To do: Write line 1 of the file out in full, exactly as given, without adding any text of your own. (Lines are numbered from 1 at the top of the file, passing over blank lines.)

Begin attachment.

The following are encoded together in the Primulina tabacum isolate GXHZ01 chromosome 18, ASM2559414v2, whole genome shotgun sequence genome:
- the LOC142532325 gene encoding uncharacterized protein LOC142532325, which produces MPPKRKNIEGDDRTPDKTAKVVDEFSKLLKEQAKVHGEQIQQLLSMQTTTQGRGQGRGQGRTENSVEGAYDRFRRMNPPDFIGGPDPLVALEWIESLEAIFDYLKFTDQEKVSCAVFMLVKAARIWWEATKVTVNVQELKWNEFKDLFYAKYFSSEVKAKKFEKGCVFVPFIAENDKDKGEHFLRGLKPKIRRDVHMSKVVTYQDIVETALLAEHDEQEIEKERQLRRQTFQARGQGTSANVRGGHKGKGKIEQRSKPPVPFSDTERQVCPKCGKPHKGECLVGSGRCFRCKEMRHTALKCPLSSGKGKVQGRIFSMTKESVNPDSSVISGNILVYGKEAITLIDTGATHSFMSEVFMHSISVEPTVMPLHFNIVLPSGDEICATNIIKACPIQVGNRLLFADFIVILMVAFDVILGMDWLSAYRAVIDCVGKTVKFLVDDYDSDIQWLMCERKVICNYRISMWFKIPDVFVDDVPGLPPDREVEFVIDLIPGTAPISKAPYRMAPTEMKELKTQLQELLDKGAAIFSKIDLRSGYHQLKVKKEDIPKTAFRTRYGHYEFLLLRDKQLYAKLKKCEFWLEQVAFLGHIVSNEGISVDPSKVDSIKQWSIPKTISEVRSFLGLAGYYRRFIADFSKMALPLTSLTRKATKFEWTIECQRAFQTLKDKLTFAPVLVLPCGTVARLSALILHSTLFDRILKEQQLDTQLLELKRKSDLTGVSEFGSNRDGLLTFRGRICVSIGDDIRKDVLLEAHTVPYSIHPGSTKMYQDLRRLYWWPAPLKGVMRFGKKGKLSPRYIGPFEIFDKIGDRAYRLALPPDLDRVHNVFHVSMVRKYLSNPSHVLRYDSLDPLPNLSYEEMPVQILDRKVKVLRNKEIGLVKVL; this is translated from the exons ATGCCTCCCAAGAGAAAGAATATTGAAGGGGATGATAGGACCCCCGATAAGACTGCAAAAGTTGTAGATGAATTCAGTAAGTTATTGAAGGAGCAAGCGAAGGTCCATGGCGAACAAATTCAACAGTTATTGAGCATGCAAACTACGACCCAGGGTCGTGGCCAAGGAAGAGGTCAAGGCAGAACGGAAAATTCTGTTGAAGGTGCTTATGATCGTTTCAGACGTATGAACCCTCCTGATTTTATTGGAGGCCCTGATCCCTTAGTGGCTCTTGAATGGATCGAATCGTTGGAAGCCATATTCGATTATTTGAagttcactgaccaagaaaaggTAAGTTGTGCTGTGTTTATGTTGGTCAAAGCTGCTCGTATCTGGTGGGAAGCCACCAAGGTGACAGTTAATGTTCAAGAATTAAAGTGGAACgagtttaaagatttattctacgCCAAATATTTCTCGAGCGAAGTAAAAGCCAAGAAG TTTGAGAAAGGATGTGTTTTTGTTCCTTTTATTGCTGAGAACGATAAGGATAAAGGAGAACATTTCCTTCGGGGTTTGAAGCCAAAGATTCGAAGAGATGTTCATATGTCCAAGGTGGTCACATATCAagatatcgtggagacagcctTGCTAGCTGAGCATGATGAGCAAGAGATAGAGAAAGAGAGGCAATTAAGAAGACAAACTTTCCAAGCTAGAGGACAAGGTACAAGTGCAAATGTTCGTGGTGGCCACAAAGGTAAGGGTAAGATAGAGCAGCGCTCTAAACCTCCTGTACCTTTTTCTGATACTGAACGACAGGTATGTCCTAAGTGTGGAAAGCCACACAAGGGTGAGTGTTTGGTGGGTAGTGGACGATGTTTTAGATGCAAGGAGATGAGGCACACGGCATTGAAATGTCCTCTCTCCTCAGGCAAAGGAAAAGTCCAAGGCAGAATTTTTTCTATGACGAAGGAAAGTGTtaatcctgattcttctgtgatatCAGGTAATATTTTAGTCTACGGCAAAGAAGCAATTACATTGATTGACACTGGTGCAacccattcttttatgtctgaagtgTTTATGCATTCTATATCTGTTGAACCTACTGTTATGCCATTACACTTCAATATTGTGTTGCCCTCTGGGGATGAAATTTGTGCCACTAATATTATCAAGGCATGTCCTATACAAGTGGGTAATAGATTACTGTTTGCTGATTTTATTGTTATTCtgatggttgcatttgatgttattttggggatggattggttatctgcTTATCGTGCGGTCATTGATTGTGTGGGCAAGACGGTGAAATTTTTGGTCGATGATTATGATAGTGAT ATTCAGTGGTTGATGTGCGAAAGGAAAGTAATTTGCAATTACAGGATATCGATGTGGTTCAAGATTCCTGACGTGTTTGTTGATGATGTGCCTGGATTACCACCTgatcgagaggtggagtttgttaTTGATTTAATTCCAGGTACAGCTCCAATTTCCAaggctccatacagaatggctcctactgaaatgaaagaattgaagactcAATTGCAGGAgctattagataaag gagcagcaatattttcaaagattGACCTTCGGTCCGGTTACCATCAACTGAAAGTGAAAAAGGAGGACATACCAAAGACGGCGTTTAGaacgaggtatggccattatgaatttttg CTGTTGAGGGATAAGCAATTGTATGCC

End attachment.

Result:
The following are encoded together in the Primulina tabacum isolate GXHZ01 chromosome 18, ASM2559414v2, whole genome shotgun sequence genome: